close to the previous Lubavitcher Rebbe ZT"L. Several years ago, a book
was published by Chabad called Betzel Hachachma which consisted of partial
transcripts of conversations the Rebbe had with some of his regular
visitors. Some of the visitors in this volume include the Belze Rebbe, the
Gerrer Rebbe, the Sadigere Rebbe, as well as 5 visits with my grandfather.

To me at least, the conversation on one of these times clearly indicated
the Rebbe's opinion of whether the Moshiach will die (or appear to die)
before completing all the required actions of the Moshiach.

When my grandfather visited the Rebbe on Chol Hamoad Pesach 5742, my
grandfather asked the Rebbe (all translation here is mine, the text is in
Hebrew, in quotes is my best attempt at literal translation, otherwise it
is a summarization):

"Is there an issue to expand the land of Israel to bring closer the coming
of Moshiach, or as a preparation for Moshiach?"

The Rebbe responds that only a Melech (king) or Sanhedrin has the
authority to wage war, and that is not the current reality, but when
Moshiach comes, he will have the status of king. Now, however, the way to
bring the time of Moshiach closer is via increasing the learning of Torah
and doing of mitzvot.

There is a discussion on the issue of the return of Yamit (I think in the
Sinai area) and the Rebbe's view that it was an issue of Pikuch Nefesh
(risk of life), not one of Kedushat HaAretz (sanctity/holiness of the
land). In the course of the discussion on the order of events at the time
of Moshiach, the Rebbe said:

"The Rambam in Hilchot Melachim brings the order of events that will be at
the time of the coming of Moshiach; He will wage the battles of Hashem and
be victorious over all the nations that surround us and will build the
Beis Hamikdash and only after that will he gather in the exiles of Israel.
Therefore it is impossible in any sense to say that first will be the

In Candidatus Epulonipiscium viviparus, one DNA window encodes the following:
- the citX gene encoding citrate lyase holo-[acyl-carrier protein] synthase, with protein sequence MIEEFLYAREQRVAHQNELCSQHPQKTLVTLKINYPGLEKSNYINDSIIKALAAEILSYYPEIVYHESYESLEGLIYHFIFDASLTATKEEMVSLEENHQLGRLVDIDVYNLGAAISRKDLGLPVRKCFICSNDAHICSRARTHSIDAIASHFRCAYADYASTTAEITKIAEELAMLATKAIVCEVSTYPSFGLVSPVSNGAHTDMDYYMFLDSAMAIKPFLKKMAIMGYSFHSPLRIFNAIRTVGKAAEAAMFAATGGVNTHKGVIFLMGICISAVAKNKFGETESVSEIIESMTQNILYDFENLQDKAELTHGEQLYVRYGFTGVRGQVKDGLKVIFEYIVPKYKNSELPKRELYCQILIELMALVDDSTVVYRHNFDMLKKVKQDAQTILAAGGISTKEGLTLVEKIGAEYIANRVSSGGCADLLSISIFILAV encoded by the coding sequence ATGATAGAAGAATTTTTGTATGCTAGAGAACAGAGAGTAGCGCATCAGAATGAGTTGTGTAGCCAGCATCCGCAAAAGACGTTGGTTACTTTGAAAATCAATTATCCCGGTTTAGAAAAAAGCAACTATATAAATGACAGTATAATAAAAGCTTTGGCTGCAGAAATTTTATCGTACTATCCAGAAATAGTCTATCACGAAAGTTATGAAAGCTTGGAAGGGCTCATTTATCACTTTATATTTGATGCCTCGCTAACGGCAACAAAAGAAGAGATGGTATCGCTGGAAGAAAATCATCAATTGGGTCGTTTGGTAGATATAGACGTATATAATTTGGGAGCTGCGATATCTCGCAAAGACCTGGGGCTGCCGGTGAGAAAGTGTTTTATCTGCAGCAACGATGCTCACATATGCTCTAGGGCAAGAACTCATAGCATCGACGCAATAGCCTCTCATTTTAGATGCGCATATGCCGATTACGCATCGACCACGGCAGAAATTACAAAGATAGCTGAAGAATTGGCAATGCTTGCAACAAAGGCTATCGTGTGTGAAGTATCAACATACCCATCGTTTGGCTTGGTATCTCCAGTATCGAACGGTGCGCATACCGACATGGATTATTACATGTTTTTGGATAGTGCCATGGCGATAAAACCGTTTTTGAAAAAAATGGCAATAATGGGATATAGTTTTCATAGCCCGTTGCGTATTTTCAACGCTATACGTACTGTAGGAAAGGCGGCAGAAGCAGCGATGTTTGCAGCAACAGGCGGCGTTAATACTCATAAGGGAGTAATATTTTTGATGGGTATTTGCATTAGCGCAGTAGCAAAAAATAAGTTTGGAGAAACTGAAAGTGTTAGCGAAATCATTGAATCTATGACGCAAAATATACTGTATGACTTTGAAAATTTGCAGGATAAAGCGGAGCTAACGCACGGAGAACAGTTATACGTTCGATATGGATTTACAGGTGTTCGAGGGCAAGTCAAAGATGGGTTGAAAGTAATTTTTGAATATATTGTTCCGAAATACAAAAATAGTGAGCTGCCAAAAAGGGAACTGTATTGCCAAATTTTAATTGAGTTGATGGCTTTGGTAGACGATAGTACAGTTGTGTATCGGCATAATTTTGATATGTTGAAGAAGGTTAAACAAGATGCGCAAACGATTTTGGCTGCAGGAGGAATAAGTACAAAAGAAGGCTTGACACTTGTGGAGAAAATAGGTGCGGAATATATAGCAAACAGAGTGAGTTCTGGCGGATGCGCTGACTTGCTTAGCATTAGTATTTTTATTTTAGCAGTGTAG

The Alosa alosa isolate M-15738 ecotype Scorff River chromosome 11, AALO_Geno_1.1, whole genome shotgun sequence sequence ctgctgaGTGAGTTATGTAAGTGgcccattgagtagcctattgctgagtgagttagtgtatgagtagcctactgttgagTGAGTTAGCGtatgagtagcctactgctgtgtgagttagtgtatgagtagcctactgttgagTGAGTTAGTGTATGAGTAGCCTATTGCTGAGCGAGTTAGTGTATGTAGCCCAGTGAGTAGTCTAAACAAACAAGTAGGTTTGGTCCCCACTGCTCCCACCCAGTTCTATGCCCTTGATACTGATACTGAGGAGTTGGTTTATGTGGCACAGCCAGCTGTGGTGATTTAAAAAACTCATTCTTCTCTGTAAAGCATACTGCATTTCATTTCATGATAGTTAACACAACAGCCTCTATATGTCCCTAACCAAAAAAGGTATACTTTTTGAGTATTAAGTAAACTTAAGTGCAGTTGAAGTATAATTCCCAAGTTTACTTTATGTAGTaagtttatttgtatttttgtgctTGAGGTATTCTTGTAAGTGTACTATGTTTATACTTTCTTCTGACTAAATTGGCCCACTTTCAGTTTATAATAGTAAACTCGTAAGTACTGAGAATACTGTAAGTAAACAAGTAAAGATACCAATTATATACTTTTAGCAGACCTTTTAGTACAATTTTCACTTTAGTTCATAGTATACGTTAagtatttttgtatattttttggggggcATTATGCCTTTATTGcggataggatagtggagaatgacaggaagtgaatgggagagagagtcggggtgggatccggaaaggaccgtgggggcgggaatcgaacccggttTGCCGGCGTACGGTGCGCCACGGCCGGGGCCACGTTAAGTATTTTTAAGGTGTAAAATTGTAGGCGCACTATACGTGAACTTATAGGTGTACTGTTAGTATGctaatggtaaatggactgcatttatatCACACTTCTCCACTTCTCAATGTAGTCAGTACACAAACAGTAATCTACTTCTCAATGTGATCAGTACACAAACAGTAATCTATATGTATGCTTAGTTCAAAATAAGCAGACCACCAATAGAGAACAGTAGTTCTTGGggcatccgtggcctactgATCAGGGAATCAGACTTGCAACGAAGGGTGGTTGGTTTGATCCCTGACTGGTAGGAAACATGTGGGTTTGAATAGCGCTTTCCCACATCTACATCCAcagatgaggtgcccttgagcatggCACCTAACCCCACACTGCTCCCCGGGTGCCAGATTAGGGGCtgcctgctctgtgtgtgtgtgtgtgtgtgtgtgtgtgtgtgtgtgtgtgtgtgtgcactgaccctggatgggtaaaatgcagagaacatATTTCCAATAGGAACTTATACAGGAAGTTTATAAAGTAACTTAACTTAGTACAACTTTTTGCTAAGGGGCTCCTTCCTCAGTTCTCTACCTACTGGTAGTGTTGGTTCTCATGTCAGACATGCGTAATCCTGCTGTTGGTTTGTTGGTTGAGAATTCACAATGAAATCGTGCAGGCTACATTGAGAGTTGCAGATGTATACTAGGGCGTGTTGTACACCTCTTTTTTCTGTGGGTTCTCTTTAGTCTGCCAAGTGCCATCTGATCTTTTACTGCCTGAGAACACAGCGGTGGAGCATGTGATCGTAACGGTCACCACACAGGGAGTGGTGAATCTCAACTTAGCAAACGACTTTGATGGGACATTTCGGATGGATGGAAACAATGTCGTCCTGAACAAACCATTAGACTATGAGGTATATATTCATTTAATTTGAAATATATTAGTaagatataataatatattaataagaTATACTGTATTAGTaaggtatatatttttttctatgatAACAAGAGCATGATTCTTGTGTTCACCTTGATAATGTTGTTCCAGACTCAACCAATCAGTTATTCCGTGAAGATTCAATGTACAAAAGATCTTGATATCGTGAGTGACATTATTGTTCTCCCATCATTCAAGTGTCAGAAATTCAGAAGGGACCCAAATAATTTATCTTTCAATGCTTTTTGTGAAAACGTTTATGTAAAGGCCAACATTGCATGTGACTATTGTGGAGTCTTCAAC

ingathering of the exiles, because the Rambam has written the opposite and
this would be a difference from one extreme to the other. The Rambam
repeats this issue twice, in the beginning of chapter 11 and in the end of
chapter 11.

The Rambam in chapter 11 of Hilchot Melachim after he brings the order of
the events that will be at the time of the coming of the Moshiach, that he
will wage the wars of Hashem and build the Beis Hamikdash in its proper
place, he continues and says (this matter has been removed by the censor)
that 'if he does not succeed to this point (after he has already done many
of the required actions) it is then known that this is not the one that
the Torah has promised and he is like all the complete and kosher kings of
the house of David that have died, and Hashem did not stand him up, except
to test the many through him.' The situation remain Galus (exile)! The
same situation as it was before! This shows clearly that it is forbidden
to say that we are now in the time of the atchalta degeula - beginning of
the redemption."

As I said earlier, to me the matter is clear. Even if one can find obscure
sources that may support a position a Moshiach being someone who lived and
died and is rejuvenated as part of Techias Hameisim (the rejuvination of
the dead) it is clear to me that the Rebbe would have rejected this
opinion much more strongly than he rejected the idea that the ingathering
of the exiles could be prior to the rebuilding of the Beis Hamikdash.

Avi Feldblum
mail-jewish Moderator

From: Elie Rosenfeld <erosenfe@...>
Date: Mon, 22 Nov 1999 10:01:41 -0500
Subject: Chabad and Messianism

As the Moderator pointed out, this is a topic with high potential for
heat vs.  light; hopefully this posting will be viewed as adding to the

My impression is that the Messianic Chabad group don't actually claim